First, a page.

Twice in Paul’s letter to the Philippian church, he exhorted them to be of “one mind,” to promote unity (1:27, 2:2). Here, in 2:5, he identifies exactly what that “mind” is. “Let this mind be in you which was also in Christ Jesus.” What that meant was to adopt the “attitude” of Christ; a selfless mind, a sacrificial mind, a serving mind (Believer’s Phil. 2:5). In verses six through eight, he elaborates on what having the mind of Christ entails, namely, humility. In verses nine through eleven, he shows God’s exaltation of Christ.
Humiliation — What Christ has done (2:6-8)
Paul begins with Christ’s pre-incarnate state; “in the form of God” (2:6). Jesus Christ was truly God in the realest sense of the word. Paul specifically chose the Greek word that emphasized the “essential, un-changing character of something – what it is in and of itself” (MacArthur, 1715). Before Bethlehem, He enjoyed all the glories heaven. But He “did not consider it robbery” (v. 6). Christ “did not consider this position something that He had to hold onto at all costs” (Believer’s Php 2:6). Even though He had all of the glory and honor of heaven, Christ Jesus gave those up.
In giving up those rights and privileges that Christ had, He “made Himself of no reputation” (2:7). He “gave up His place” (2:7 NCV). Literally, He “emptied Himself” (2:7 NASB). This is known as kenosis. This was a self-renunciation, not an emptying of deity nor an exchange of deity for humanity (MacArthur, 1716).
Of what, then, did Christ “empty” Himself? First of all, it is of utmost importance to re-emphasize that Christ did not empty Himself of His deity. “What he did was to empty Himself of His positional equality with God and to veil the glory of Deity in a body of human flesh…there was no moment in His life on earth when He did not posses all the attributes of God…He did not lay aside his deity, only His place in heaven” (Believer‘s Php 2:7). He did, however, set aside His privileges in several areas: heavenly glory (John 17:5), independent authority (Matt. 26:39), divine prerogatives (Matt. 24:36), heavenly riches (2 Cor. 8:9), and a favorable relationship with God (2 Cor. 5:21) (MacArthur, 1716).
One could not only ask, “of what did He empty Himself,” but also, “how did He empty Himself?” The next phrase in verse seven tells us.
He (Christ) took “the form of a bondservant, and [He came] in the likeness of men” (2:7). If Christ had been a mere man as Jehovah’s Witness and Muslims claim, or a “god” as the LDS claim then His “coming in the likeness of men,” would have not been an emptying at all. This passage is evidence that the deity of Christ was an established doctrine of the early church, and not a later fabrication as some claim. Philippians was written in the early 60s A.D., well within a generation of those who where eyewitnesses of Christ’s ministry and who heard His claims for Himself, much to early for legendary embellishment. This doctrine could have been easily refuted, had it not been true.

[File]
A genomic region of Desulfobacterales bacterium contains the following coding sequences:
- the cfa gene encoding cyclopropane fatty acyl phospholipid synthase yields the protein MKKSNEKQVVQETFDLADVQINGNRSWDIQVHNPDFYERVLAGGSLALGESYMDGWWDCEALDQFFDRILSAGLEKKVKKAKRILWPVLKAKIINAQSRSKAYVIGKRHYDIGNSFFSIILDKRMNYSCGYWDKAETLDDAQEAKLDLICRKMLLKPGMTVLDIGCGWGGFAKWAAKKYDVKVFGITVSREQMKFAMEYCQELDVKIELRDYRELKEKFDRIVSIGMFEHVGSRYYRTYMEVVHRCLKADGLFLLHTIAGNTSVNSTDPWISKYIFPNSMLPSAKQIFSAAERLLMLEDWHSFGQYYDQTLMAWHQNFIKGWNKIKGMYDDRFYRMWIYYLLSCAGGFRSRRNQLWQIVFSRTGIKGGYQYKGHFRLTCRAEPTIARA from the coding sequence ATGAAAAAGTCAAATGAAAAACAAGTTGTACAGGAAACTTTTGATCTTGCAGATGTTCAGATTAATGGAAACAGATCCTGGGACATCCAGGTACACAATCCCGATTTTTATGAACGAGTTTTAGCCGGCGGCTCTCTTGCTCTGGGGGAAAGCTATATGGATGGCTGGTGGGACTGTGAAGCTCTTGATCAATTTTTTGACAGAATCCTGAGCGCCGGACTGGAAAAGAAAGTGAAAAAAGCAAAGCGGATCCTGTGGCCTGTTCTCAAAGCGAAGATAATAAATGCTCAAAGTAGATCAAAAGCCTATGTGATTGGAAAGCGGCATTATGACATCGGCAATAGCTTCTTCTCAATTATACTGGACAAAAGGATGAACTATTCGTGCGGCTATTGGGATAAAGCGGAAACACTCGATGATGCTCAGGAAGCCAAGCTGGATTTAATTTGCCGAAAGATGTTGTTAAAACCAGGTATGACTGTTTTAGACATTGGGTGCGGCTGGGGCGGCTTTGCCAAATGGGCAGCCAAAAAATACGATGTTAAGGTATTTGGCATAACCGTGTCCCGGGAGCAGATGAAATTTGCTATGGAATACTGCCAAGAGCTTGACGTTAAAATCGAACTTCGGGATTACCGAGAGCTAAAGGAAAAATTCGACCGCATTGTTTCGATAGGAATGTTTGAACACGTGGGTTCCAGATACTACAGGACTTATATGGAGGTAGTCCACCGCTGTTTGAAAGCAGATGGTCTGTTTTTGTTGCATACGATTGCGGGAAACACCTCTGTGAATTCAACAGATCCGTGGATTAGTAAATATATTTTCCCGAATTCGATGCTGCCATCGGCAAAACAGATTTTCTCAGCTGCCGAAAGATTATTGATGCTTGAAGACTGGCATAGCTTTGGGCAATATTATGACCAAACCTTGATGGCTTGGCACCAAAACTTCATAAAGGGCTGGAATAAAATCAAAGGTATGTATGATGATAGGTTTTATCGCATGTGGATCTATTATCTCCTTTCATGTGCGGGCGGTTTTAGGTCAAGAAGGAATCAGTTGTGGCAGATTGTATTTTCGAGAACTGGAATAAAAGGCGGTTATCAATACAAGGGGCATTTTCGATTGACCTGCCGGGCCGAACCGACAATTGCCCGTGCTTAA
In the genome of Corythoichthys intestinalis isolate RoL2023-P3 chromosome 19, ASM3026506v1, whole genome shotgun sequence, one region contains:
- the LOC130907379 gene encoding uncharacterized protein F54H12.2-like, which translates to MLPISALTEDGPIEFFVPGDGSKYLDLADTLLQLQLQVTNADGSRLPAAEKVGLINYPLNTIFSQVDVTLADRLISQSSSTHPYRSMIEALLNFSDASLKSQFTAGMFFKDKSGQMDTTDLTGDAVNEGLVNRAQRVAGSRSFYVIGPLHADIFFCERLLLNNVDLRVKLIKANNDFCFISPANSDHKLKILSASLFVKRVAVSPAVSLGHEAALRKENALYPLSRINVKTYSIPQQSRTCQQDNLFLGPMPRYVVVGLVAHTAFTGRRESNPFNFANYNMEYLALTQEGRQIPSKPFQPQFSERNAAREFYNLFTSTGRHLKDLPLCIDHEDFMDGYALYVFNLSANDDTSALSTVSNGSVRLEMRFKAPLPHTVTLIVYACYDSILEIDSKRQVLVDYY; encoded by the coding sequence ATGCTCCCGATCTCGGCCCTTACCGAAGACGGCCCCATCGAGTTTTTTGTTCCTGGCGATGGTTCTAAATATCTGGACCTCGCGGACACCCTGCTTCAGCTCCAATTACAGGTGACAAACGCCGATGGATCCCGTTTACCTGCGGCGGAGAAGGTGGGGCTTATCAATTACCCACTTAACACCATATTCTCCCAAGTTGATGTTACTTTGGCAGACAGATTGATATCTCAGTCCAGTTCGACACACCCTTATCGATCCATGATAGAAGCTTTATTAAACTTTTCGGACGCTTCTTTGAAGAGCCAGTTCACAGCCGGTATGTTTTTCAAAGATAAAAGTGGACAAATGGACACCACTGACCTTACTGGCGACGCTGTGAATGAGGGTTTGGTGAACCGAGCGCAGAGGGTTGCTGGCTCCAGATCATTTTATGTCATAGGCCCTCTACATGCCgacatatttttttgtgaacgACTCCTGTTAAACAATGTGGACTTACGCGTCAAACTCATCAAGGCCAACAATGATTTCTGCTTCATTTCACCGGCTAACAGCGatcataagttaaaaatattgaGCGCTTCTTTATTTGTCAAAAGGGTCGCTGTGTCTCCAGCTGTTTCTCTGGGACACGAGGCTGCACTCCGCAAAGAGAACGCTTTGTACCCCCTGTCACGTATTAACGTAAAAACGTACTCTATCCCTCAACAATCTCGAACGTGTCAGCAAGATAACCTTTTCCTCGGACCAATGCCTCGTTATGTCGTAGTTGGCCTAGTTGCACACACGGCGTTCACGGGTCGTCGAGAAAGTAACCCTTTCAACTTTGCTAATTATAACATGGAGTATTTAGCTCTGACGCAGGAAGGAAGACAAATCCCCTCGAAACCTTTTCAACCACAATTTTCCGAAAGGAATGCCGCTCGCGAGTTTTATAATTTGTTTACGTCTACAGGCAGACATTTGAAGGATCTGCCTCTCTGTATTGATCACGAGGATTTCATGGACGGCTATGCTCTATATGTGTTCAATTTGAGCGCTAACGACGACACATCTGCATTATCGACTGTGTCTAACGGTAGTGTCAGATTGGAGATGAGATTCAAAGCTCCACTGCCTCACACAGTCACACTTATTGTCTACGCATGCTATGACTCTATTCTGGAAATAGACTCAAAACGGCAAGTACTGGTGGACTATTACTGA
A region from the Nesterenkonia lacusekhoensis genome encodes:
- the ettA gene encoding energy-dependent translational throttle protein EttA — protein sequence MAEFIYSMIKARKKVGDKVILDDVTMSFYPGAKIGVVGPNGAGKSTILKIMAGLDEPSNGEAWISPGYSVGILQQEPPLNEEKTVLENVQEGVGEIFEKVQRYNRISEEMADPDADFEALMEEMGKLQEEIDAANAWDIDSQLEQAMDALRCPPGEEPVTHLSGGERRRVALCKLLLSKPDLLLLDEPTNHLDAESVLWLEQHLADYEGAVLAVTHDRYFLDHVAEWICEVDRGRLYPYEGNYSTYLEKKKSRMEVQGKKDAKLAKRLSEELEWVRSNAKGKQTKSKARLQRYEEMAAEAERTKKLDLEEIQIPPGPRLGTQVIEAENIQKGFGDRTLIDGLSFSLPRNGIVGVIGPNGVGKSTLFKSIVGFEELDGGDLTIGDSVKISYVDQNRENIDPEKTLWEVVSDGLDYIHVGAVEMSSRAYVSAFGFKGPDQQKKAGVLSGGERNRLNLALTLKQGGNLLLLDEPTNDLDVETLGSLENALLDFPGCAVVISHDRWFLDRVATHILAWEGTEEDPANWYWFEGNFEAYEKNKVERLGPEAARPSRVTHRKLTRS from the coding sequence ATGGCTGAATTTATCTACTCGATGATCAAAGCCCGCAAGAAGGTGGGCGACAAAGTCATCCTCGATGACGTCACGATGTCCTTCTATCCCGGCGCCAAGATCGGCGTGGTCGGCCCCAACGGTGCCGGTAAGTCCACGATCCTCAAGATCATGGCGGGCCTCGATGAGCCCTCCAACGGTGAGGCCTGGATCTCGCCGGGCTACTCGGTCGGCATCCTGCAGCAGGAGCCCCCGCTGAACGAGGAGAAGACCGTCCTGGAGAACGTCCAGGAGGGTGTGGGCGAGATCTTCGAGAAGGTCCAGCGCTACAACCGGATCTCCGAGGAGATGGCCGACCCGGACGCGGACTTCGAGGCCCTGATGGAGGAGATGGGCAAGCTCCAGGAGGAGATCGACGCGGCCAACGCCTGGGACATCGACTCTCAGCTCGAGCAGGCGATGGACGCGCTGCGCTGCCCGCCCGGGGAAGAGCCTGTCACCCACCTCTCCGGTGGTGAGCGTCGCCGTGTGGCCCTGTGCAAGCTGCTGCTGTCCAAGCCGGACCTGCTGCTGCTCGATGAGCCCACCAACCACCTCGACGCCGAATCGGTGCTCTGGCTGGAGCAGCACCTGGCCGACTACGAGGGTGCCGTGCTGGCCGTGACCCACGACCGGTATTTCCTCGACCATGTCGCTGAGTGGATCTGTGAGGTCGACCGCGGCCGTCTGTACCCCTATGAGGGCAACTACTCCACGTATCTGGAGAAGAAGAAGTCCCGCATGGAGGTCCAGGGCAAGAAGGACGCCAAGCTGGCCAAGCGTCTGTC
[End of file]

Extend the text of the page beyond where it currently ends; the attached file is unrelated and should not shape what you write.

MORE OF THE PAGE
It is important to understand that the word translated “bondservant” meant “slave” (Greek, 711). Christ became a servant, a slave. Not only was Christ a slave to God, He was a servant to mankind as well. Throughout the gospels, we see Christ serving others and not being served. Christ made that part of His mission. “The Son of Man did not come to be served, but to serve, and to give His life a ransom for many” (Matt. 20:28). Paul may have had this teaching in mind as he referred to the example of Christ in humility, for Christ Himself said that His service was to be an example for others to follow (Matt 20:27).
Christ demonstrated this beautifully in John chapter thirteen. “[He] took a towel and girded Himself. After that, He poured water into a basin and began to wash the disciples’ feet, and to wipe them with the towel with which He was girded.” After that, He said, “if I then, your Lord and Teacher, have washed your feet, you also aught to wash one another’s feet. For I have given you and example, that you should do as I have done to you” (vs. 4b-5, 14-15). Washing the feet of someone was the lowest duty that a slave could perform. They had to kneel down and wipe the grime and filth off of someone’s feet who had been walking in sandals through out the dusty roads of Palestine. Such humility for one who was under no obligation to do such a thing!
If Christ, the Lord of Glory, was willing to humble Himself to perform the task of the lowest sort, who then are we, that we should not humble ourselves before one another in service and love. “If you know these things, blessed are you if you do them” (John 13:17).
Paul goes on to say that Christ came, “in the likeness of men” (Phil. 2:7b). Christ did not merely appear as a man as the Gnostics claim, but He was truly man. He was human in every sense of the word. He became for us, what some have called, the “second Adam.” Coming in the likeness of man, He is able to undo what the first Adam had done (Rom 5:18). Not only that, but by becoming man, Christ is able to “help” those of us who face trials and temptations (Heb. 2:17-18).